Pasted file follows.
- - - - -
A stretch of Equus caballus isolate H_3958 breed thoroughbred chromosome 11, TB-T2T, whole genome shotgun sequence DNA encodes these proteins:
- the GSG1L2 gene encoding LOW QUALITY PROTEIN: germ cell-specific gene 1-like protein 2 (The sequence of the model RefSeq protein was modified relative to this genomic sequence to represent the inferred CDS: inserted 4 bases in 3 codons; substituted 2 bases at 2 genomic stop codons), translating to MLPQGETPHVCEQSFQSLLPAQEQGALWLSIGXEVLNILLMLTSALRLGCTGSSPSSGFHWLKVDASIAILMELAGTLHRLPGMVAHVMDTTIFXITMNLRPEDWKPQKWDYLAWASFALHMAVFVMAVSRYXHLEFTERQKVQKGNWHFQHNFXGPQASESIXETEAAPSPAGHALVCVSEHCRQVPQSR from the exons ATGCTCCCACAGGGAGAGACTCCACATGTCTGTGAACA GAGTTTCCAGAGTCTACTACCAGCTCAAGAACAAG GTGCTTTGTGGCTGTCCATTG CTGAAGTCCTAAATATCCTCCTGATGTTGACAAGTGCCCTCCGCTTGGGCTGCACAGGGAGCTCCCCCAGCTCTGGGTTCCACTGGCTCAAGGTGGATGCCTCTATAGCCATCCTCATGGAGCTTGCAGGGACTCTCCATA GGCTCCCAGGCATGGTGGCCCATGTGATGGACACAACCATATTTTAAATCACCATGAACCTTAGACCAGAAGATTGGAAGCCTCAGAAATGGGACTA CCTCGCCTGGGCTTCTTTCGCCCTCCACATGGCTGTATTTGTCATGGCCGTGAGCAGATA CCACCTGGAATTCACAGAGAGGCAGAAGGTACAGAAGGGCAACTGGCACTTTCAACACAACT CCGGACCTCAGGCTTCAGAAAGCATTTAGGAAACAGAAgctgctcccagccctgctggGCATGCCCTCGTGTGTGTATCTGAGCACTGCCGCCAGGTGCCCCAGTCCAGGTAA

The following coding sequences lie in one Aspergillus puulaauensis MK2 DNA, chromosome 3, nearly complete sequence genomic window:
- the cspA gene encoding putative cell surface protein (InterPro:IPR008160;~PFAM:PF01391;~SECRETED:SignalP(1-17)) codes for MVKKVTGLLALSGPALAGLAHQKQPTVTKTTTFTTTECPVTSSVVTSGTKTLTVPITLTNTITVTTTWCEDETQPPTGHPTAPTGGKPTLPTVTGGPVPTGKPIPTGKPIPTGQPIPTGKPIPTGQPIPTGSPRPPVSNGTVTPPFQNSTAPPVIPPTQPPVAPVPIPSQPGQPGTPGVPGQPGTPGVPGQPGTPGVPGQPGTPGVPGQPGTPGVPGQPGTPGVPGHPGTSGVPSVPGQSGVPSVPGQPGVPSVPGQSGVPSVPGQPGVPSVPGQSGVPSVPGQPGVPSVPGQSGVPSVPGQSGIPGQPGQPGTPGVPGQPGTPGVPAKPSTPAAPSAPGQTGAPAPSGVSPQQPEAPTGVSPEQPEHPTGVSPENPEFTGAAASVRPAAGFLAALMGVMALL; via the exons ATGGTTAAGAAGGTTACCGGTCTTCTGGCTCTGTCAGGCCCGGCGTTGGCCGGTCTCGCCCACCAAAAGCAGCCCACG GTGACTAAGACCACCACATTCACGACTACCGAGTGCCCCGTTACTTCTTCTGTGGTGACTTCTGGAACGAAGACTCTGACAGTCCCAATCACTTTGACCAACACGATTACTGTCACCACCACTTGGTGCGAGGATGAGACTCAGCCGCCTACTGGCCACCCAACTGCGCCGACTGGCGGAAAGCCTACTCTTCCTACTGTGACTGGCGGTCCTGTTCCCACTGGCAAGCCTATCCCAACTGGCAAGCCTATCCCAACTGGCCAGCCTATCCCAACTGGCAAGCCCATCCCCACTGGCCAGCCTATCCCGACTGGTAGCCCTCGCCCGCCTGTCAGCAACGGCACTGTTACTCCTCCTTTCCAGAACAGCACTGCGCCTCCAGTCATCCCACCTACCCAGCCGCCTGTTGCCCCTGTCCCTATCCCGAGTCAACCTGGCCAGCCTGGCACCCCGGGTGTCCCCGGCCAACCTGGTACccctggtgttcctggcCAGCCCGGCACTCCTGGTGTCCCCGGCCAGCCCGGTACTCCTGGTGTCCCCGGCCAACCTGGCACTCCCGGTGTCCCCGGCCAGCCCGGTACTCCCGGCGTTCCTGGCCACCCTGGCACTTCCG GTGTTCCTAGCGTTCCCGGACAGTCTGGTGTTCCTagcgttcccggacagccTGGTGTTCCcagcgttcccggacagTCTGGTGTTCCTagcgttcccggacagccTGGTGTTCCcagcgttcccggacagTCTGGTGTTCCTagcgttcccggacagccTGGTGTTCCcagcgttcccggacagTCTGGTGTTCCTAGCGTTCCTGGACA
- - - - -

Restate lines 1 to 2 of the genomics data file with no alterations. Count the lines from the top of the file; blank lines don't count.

A stretch of Equus caballus isolate H_3958 breed thoroughbred chromosome 11, TB-T2T, whole genome shotgun sequence DNA encodes these proteins:
- the GSG1L2 gene encoding LOW QUALITY PROTEIN: germ cell-specific gene 1-like protein 2 (The sequence of the model RefSeq protein was modified relative to this genomic sequence to represent the inferred CDS: inserted 4 bases in 3 codons; substituted 2 bases at 2 genomic stop codons), translating to MLPQGETPHVCEQSFQSLLPAQEQGALWLSIGXEVLNILLMLTSALRLGCTGSSPSSGFHWLKVDASIAILMELAGTLHRLPGMVAHVMDTTIFXITMNLRPEDWKPQKWDYLAWASFALHMAVFVMAVSRYXHLEFTERQKVQKGNWHFQHNFXGPQASESIXETEAAPSPAGHALVCVSEHCRQVPQSR from the exons ATGCTCCCACAGGGAGAGACTCCACATGTCTGTGAACA GAGTTTCCAGAGTCTACTACCAGCTCAAGAACAAG GTGCTTTGTGGCTGTCCATTG CTGAAGTCCTAAATATCCTCCTGATGTTGACAAGTGCCCTCCGCTTGGGCTGCACAGGGAGCTCCCCCAGCTCTGGGTTCCACTGGCTCAAGGTGGATGCCTCTATAGCCATCCTCATGGAGCTTGCAGGGACTCTCCATA GGCTCCCAGGCATGGTGGCCCATGTGATGGACACAACCATATTTTAAATCACCATGAACCTTAGACCAGAAGATTGGAAGCCTCAGAAATGGGACTA CCTCGCCTGGGCTTCTTTCGCCCTCCACATGGCTGTATTTGTCATGGCCGTGAGCAGATA CCACCTGGAATTCACAGAGAGGCAGAAGGTACAGAAGGGCAACTGGCACTTTCAACACAACT CCGGACCTCAGGCTTCAGAAAGCATTTAGGAAACAGAAgctgctcccagccctgctggGCATGCCCTCGTGTGTGTATCTGAGCACTGCCGCCAGGTGCCCCAGTCCAGGTAA